When I develop a close friendship, I go into fear mode because I’m afraid I will lose it. There’s a lot of fear in my friendships now that I think about it, and I don’t know what that means but it’s kind of sad.

That is not to say that friendship is not work; it needs effort and care and to be a good friend you have to know how to put other people ahead of you when appropriate.

I think maintaining long distance friendships can be “hard” because both sides have to make an effort. I don’t think friendship is hard when you are work friends or they are part of your daily/weekly social circle.

I am not always a good friend to others because I also struggle with my own insecurities about opening up to other people, being hurt, rejected, etc. Sometimes I get these random fears that my friends actually all hate me and think I’m pathetic and wish I would go away, but again, that’s my own garbage.

Depending on the person some are easy and some are difficult but usually you can determine and take it from there.

If I find a friendship consistently difficult, one where I feel myself afraid to be who I really am or find myself sacrificing all the time, I re-evaluate if there is a really a friendship going on, or more a ministry.

Yes, especially as it grows. You move passed the “courtships” to the “marriage” where you begin to see each other’s faults. You know that you care for them enough and vice versa that you are willing to ride the waves of petty differences and hardships because you value who they are, and you are in it for the long hall.

It can also be hard because conflict is inevitable. Both must be willing to be humble enough to own their own “stuff,” make it right, and love enough to let go and move on.

Sometimes when I’m afraid I’ll go dark on them because I figure that if they can’t find me or they’re not thinking about me, then they won’t leave.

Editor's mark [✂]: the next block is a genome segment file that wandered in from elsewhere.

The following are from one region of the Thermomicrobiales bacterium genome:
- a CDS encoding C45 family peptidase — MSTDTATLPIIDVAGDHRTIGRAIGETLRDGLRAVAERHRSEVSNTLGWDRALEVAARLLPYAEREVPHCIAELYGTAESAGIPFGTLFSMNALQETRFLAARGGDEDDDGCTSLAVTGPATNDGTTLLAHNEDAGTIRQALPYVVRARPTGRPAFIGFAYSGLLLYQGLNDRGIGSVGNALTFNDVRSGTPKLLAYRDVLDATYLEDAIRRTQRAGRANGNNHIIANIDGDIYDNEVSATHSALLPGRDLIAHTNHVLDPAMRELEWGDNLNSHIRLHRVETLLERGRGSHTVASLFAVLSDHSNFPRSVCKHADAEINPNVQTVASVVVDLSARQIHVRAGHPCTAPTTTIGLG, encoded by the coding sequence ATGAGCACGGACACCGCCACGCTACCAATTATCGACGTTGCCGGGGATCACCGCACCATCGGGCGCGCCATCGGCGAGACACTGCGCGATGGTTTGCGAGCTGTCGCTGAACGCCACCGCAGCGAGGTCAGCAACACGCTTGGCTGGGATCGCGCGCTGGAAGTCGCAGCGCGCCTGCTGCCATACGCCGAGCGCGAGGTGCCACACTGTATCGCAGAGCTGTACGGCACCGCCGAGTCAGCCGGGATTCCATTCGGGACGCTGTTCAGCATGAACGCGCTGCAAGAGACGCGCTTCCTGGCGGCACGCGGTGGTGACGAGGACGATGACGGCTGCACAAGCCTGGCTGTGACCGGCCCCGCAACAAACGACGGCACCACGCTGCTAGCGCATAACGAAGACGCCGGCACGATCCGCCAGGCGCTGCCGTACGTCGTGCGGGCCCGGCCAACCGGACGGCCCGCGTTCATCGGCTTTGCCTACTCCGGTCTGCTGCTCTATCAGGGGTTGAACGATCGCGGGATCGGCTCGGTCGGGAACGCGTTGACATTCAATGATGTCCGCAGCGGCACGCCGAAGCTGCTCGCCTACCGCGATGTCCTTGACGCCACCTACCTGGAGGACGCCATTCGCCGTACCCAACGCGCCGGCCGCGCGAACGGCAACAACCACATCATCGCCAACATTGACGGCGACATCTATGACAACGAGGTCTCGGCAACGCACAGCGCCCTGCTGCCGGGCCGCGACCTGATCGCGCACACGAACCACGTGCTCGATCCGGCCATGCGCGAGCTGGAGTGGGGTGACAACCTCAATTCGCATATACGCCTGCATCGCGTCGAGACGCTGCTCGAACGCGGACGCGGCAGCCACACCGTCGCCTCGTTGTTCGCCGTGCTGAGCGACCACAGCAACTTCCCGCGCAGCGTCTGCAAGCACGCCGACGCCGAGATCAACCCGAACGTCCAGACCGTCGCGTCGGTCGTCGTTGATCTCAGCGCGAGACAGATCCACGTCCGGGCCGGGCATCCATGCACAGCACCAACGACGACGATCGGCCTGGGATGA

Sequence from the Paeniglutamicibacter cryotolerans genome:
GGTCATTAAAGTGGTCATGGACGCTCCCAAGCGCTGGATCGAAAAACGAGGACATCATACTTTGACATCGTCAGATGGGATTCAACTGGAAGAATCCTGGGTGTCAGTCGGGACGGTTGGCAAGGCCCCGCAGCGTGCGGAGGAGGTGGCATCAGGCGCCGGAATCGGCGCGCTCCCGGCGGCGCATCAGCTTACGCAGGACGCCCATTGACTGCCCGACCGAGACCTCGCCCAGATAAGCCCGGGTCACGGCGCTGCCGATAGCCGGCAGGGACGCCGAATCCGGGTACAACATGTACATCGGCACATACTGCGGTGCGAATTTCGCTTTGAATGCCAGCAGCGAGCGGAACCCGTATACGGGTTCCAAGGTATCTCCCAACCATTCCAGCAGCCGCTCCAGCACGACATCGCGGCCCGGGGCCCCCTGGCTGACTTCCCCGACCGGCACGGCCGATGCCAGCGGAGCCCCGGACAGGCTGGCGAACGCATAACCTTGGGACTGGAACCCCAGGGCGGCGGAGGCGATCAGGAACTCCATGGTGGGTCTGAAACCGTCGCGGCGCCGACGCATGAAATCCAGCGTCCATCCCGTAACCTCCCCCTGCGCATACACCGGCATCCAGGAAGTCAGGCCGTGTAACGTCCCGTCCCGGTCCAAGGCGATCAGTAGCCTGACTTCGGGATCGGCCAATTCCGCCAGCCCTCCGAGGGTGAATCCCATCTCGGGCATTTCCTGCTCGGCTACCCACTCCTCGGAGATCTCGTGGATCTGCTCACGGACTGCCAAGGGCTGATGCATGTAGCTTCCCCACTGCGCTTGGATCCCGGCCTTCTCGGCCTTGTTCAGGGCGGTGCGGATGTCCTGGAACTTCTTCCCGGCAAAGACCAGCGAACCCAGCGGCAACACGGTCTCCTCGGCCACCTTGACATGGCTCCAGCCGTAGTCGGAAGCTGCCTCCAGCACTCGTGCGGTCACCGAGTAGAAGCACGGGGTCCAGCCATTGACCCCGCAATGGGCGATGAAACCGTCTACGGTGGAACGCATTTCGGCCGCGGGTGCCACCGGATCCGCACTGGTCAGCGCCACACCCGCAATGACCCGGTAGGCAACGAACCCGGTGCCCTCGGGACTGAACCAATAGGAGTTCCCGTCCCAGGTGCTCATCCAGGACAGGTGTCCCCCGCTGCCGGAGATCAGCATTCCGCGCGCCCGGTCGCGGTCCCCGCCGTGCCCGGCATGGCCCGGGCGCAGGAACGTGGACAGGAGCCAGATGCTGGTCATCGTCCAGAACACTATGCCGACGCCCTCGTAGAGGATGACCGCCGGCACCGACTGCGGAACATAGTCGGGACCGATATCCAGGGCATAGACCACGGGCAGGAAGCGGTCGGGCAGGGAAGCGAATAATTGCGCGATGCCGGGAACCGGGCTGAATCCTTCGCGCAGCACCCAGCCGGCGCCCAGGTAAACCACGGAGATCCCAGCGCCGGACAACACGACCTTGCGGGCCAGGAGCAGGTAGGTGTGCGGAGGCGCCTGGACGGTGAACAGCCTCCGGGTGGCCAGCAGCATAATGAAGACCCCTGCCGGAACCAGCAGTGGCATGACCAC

I will work hard, through conflict, distance and silence for friends I know value me.

You know that you care for them enough and vice versa that you are willing to ride the waves of petty differences and hardships because you value who they are, and you are in it for the long hall.

It can be hard. I have to choose to see my friends—being with my friends doesn’t just happen. Decoding another’s secret protocols is tricky.

On to question 3. Thank you for taking this journey with us.

 

 

 

A Little Friendly Research Part 1

Friendships have been on my mind lately.

Who has them? How do they work? What makes a good one?

Instead of providing my viewpoint, I asked you a series of questions.

A big thank you to all who courageously hit reply.

Question 1: What are the best attributes of your good friends?

They are funny, encouraging, and engaging.

They listen to listen, not to reply.

They are always good listeners when I need it, comic relief, and supportive.

They laugh at themselves and at me.

They like to laugh and to play and are wickedly funny in a way that’s not always appropriate.

Integrity, safety/security (based on trust, understanding, compassion, and forgiveness), humor, honesty.

Being there for each other emotionally and spiritually and being a great ear and supporting.

They ask me how my soul is on regular basis.

They listen, ask questions, and show genuine interest/concern in others.

They ask good questions and are ok if I have to not respond for a while.

They’re willing to be real – authentic, vulnerable and open.

They are consistent.

They value friendship and are willing to work through distance, conflicts, etc.

They cheer me on to do the things that scare me most.

They are kind, encouraging, and they try to keep a positive outlook.

We can always “pick up where we left off” no matter how much time has passed since we’ve seen each other in person.

Will accept you for who you are but will call you out when you are being stupid.

They are ready to offer a shoulder to cry on or boot up my ass and aren’t afraid to ask me which one I need most.

We can shift conversations from the deep places to the hilarious and irreverent and back again and not lose our way.

I think all relationships exist on a continuum with the shallow/superficial at one end and the secret at the other. What makes a friendship close is the ability to go from one end to the other, sometimes in the same conversation. Between the two endpoints are additional points—the silly, the serious, the sacred, the sacredly silly. Note: I’m pretty sure the continuum isn’t just populated with words that begin with s.